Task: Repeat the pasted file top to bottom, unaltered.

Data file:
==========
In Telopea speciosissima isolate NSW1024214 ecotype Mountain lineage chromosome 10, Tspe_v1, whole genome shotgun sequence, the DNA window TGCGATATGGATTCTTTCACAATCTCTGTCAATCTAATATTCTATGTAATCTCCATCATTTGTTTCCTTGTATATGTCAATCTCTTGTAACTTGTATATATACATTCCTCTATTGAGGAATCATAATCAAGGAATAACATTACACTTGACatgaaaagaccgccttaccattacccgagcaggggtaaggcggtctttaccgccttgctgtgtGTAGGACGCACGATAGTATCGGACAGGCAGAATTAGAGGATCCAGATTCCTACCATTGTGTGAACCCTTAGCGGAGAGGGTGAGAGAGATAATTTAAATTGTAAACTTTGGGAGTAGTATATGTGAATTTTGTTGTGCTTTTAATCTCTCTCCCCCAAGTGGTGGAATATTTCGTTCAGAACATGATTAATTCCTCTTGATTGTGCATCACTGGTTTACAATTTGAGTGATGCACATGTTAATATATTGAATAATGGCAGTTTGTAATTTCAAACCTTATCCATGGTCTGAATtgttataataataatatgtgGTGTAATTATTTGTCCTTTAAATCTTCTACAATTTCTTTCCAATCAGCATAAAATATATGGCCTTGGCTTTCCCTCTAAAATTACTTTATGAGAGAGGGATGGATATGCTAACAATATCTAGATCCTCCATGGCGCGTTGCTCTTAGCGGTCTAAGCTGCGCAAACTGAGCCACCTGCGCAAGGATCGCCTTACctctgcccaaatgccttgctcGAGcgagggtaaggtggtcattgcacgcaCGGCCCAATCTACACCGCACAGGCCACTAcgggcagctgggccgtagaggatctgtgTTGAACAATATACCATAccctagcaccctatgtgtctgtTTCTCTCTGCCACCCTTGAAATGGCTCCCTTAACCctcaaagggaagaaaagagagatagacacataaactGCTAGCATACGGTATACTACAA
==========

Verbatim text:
In Telopea speciosissima isolate NSW1024214 ecotype Mountain lineage chromosome 10, Tspe_v1, whole genome shotgun sequence, the DNA window TGCGATATGGATTCTTTCACAATCTCTGTCAATCTAATATTCTATGTAATCTCCATCATTTGTTTCCTTGTATATGTCAATCTCTTGTAACTTGTATATATACATTCCTCTATTGAGGAATCATAATCAAGGAATAACATTACACTTGACatgaaaagaccgccttaccattacccgagcaggggtaaggcggtctttaccgccttgctgtgtGTAGGACGCACGATAGTATCGGACAGGCAGAATTAGAGGATCCAGATTCCTACCATTGTGTGAACCCTTAGCGGAGAGGGTGAGAGAGATAATTTAAATTGTAAACTTTGGGAGTAGTATATGTGAATTTTGTTGTGCTTTTAATCTCTCTCCCCCAAGTGGTGGAATATTTCGTTCAGAACATGATTAATTCCTCTTGATTGTGCATCACTGGTTTACAATTTGAGTGATGCACATGTTAATATATTGAATAATGGCAGTTTGTAATTTCAAACCTTATCCATGGTCTGAATtgttataataataatatgtgGTGTAATTATTTGTCCTTTAAATCTTCTACAATTTCTTTCCAATCAGCATAAAATATATGGCCTTGGCTTTCCCTCTAAAATTACTTTATGAGAGAGGGATGGATATGCTAACAATATCTAGATCCTCCATGGCGCGTTGCTCTTAGCGGTCTAAGCTGCGCAAACTGAGCCACCTGCGCAAGGATCGCCTTACctctgcccaaatgccttgctcGAGcgagggtaaggtggtcattgcacgcaCGGCCCAATCTACACCGCACAGGCCACTAcgggcagctgggccgtagaggatctgtgTTGAACAATATACCATAccctagcaccctatgtgtctgtTTCTCTCTGCCACCCTTGAAATGGCTCCCTTAACCctcaaagggaagaaaagagagatagacacataaactGCTAGCATACGGTATACTACAA